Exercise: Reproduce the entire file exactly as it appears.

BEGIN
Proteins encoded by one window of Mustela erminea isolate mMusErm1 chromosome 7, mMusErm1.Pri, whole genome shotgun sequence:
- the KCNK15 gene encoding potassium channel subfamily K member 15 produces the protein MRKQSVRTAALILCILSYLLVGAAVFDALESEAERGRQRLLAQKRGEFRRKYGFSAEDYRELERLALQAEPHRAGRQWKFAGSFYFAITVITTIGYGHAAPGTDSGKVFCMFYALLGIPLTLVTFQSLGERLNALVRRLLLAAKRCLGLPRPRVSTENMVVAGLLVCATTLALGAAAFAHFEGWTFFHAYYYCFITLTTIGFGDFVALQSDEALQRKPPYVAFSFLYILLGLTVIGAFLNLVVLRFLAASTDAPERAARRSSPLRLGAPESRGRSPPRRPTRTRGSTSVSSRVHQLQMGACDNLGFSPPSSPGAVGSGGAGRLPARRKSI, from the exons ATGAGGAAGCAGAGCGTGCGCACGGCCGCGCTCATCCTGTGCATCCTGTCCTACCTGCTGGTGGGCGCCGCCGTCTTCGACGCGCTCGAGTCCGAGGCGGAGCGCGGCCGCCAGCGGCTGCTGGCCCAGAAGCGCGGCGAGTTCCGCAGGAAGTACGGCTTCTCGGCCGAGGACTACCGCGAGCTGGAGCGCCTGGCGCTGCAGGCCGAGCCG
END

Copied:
Proteins encoded by one window of Mustela erminea isolate mMusErm1 chromosome 7, mMusErm1.Pri, whole genome shotgun sequence:
- the KCNK15 gene encoding potassium channel subfamily K member 15 produces the protein MRKQSVRTAALILCILSYLLVGAAVFDALESEAERGRQRLLAQKRGEFRRKYGFSAEDYRELERLALQAEPHRAGRQWKFAGSFYFAITVITTIGYGHAAPGTDSGKVFCMFYALLGIPLTLVTFQSLGERLNALVRRLLLAAKRCLGLPRPRVSTENMVVAGLLVCATTLALGAAAFAHFEGWTFFHAYYYCFITLTTIGFGDFVALQSDEALQRKPPYVAFSFLYILLGLTVIGAFLNLVVLRFLAASTDAPERAARRSSPLRLGAPESRGRSPPRRPTRTRGSTSVSSRVHQLQMGACDNLGFSPPSSPGAVGSGGAGRLPARRKSI, from the exons ATGAGGAAGCAGAGCGTGCGCACGGCCGCGCTCATCCTGTGCATCCTGTCCTACCTGCTGGTGGGCGCCGCCGTCTTCGACGCGCTCGAGTCCGAGGCGGAGCGCGGCCGCCAGCGGCTGCTGGCCCAGAAGCGCGGCGAGTTCCGCAGGAAGTACGGCTTCTCGGCCGAGGACTACCGCGAGCTGGAGCGCCTGGCGCTGCAGGCCGAGCCG